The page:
Bernie Punt set to re­tire from Bryce Jor­dan Cen­ter

Centre Daily Times - - Front Page - BY BRET PALLOTTO bpal­[email protected]­tredaily.com

When Paul McCart­ney’s han­dler asks what your venue can do that no other build­ing has done be­fore, an­swer­ing can be an in­tim­i­dat­ing task.

But Bernie Punt — the Bryce Jor­dan Cen­ter’s direc­tor of mar­ket­ing and sales for the past 23 years — de­liv­ered an on-the-spot an­swer that McCart­ney’s team thought was bril­liant.

Punt re­called the story Thurs­day as he and his sig­na­ture curly, dirty blond hair walked through the bow­els of the BJC — eight days be­fore he re­tires.

“This was prob­a­bly the most na­tional pub­lic­ity we got,” Punt said of the Oc­to­ber 2015 con­cert. “This sold out im­me­di­ately, but I was ner­vous about it be­cause it was a re­ally ex­pen­sive ticket. I was told by the pro­moter, ‘Paul sells out.’ ”

Punt even­tu­ally in­ter­viewed for four hours with McCart­ney’s man­ager and pro­duc­tion team after they flew in from Eng­land. That’s when McCart­ney’s han­dler took time to re­mind Punt “who you’re dealing with.”

As Punt tells the story, McCart­ney’s han­dler re­minded Punt about one of McCart­ney’s con­certs in Brazil in front of about 200,000 peo­ple. The show was one of the largest crowds McCart­ney ever per­formed in front of and his han­dler thought it was “the great­est thing ever.”

But after the show, McCart­ney said he’d no­ticed two empty seats in the crowd and told his han­dler it bet­ter not hap­pen again, Punt was told.

“And he goes, ‘That’s who you’re dealing with,’ ” Punt said. “So I’m like, ‘Oh, I’m not in­tim­i­dated at all.’ ”

So what was Punt’s mas­ter plan to bring McCart­ney to Happy Val­ley? Hot air bal­loons.

The strat­egy was to launch four hot air bal­loons at the same time in State Col­lege, Al­toona, Wil­liamsport and Har­ris­burg with each con­tain­ing a clue that, when pieced to­gether, would let Penn­syl­va­nia know McCart­ney was


“They’re like, ‘It’s ... bril­liant. We’ve never done any­thing like that,’ ” Punt said.

The team then called McCart­ney to get his thoughts on the plan, came back and said, “Paul likes it.”

Two days later, Punt and the BJC got the show. It sold out within an hour. The bal­loons, by the way, never took flight be­cause Punt said there were too many vari­ables.

That story was one of sev­eral Punt told as he rem­i­nisced on his Hall of Fame ca­reer.


If a ma­jor tour wants to visit the BJC, but Penn State’s Ca­reer Day is al­ready sched­uled, Ca­reer Day takes prece­dence.

Aca­demic events, in­clud­ing Thon, are the top pri­or­ity, fol­lowed by bas­ket­ball. Tours are the “low­est on the hi­er­ar­chy” when it comes to sched­ul­ing, Punt said.

While not un­com­mon, it has forced Punt to say “no” — some­thing he never wants to say — on var­i­ous oc­ca­sions, in­clud­ing to Pearl Jam.

The BJC’s re­la­tion­ship with the rock band started out very well. State Col­lege was the last stop for the band on the first leg of its 2003 tour.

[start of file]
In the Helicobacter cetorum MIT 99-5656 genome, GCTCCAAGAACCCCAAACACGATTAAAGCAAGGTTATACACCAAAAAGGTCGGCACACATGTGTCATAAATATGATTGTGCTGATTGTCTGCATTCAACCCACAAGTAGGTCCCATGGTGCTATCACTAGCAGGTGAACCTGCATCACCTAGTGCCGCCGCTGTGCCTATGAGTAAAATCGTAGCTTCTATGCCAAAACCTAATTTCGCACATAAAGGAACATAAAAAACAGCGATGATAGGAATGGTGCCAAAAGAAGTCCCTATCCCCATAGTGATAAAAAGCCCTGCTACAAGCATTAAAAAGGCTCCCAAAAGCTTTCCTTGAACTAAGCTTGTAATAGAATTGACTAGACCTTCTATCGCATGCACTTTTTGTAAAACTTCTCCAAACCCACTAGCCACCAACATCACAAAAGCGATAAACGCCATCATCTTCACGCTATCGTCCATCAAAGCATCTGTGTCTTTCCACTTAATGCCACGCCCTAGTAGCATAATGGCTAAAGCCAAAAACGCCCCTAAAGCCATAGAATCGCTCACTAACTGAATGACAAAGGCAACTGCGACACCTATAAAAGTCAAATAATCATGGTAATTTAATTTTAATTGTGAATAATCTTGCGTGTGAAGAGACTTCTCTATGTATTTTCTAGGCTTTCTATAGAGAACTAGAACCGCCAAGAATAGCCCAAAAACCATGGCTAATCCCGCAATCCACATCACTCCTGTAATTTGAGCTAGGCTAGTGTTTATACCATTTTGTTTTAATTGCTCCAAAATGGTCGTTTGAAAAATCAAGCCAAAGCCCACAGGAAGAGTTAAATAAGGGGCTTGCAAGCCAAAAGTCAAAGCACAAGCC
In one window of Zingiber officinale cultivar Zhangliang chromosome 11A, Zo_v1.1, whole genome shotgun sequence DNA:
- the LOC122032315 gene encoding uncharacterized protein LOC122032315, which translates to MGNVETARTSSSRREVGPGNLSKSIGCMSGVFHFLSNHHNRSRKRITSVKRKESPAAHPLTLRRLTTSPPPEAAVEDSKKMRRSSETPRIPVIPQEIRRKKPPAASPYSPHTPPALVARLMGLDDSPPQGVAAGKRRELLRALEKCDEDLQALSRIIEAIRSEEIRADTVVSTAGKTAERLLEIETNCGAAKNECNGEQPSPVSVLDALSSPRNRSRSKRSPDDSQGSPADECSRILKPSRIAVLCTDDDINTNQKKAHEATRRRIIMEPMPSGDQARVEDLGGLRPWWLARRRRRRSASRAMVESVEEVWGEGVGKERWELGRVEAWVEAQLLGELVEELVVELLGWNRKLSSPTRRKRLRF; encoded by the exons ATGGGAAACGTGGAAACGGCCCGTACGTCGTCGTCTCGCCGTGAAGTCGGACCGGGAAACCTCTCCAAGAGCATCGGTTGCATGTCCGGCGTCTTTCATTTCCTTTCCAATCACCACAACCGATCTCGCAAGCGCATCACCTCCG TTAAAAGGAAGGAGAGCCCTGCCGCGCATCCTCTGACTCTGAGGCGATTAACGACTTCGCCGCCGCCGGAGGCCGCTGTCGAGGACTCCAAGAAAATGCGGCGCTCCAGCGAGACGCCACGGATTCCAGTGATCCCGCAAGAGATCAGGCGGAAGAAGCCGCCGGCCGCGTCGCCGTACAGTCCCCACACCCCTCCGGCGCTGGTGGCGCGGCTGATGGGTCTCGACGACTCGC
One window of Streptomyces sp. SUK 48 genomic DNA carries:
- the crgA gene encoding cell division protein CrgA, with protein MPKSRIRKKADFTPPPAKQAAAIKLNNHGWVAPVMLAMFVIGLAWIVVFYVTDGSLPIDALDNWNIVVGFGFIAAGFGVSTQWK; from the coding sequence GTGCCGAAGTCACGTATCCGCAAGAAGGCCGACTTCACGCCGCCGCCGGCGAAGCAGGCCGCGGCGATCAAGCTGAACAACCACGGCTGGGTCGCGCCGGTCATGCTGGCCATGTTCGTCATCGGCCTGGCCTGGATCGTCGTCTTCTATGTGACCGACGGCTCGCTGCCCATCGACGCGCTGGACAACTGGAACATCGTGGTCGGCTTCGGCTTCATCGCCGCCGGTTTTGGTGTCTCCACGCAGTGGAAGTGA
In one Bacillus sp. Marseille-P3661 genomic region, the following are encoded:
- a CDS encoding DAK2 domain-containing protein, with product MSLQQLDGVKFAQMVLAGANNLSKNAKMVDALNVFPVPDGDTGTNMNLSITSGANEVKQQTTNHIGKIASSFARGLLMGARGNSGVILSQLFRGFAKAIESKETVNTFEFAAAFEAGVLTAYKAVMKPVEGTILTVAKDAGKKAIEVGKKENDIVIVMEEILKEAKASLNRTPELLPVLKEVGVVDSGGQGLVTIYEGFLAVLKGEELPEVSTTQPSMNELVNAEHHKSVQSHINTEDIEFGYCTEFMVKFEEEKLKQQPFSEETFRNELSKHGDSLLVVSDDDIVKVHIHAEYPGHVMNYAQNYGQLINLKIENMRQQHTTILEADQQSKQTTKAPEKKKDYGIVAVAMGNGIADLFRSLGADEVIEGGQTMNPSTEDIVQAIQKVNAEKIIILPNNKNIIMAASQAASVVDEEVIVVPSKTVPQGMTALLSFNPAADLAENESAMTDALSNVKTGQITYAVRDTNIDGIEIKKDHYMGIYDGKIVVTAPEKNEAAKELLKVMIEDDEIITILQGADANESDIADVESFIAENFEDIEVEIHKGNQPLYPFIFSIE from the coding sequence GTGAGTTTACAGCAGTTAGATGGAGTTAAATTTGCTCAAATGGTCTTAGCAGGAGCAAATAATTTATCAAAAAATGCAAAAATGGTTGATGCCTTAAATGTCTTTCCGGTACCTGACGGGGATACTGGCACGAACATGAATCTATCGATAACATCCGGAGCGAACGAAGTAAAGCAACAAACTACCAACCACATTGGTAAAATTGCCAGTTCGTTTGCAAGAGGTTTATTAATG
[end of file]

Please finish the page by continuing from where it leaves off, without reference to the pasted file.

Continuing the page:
As vo­cal­ist Ed­die Ved­der closed out the 23 songs on the set list, he de­cided the band would make it “one of the long­est ever shows they had.” Three en­cores and 18 songs later, the show ended at about 1 a.m. and was the long­est of their ca­reer at that point.

“We had a chance. Pearl Jam wanted to come back like a year or two year later, maybe three or four years later, they wanted to come back and close an­other tour out here,” Punt said. “And we al­ready had some­thing booked. We had to tell ‘em no. They’ve never been back. It just kills you.”


The Philadel­phia 76ers used to prac­tice at the BJC and would also host ex­hi­bi­tion games. That in­cluded the 2001 sea­son when Michael Jor­dan came out of a three-year re­tire­ment and joined the Wash­ing­ton Wizards, who were sched­uled to visit.

Punt and the BJC ul­ti­mately launched the mar­ket­ing cam­paign for that event on Sept. 10, 2001.

“The next day I’m like, ‘We’re gonna sell this thing out. I’m so ex­cited,’ ” Punt said. “And on the morn­ing of 9/11, we start sell­ing tick­ets. And then all of the sud­den, our ticket sales started slow­ing down. One busi­ness man­ager goes, ‘Have you seen what’s go­ing on?’ And I re­mem­ber walk­ing into his of­fice and watch­ing the se­cond air­plane go into the build­ing. That’s when the whole world stopped.”

Shortly after, one of the game’s pro­mot­ers called Punt and asked how the sales were.

“I was like, ‘What? How can — what? Do you see what’s go­ing on?’ All of the sud­den I heard her, ‘Oh my God,’ ” Punt said. “It was like, ‘We’re not dealing with bas­ket­ball right now.’ ”

As 11 a.m. ap­proached, a ca­reer fair was set to be­gin and both the stu­dents and busi­nesses were pre­pared to pro­ceed. That in­cluded a few pro­fes­sion­als who worked at the World Trade Cen­ter and trav­eled the day prior.

“There were like empty ta­bles and they were just cry­ing. All their col­leagues, they were dis­cov­er­ing they’re gone. That photo in­vokes that mem­ory of that day and then see­ing the ca­reer fair and the im­pact that 9/11 had on sports and en­ter­tain­ment from that day for­ward,” Punt said, point­ing to a photo of Jor­dan drib­bling in front of a sold-out BJC crowd on Oct. 22, 2001.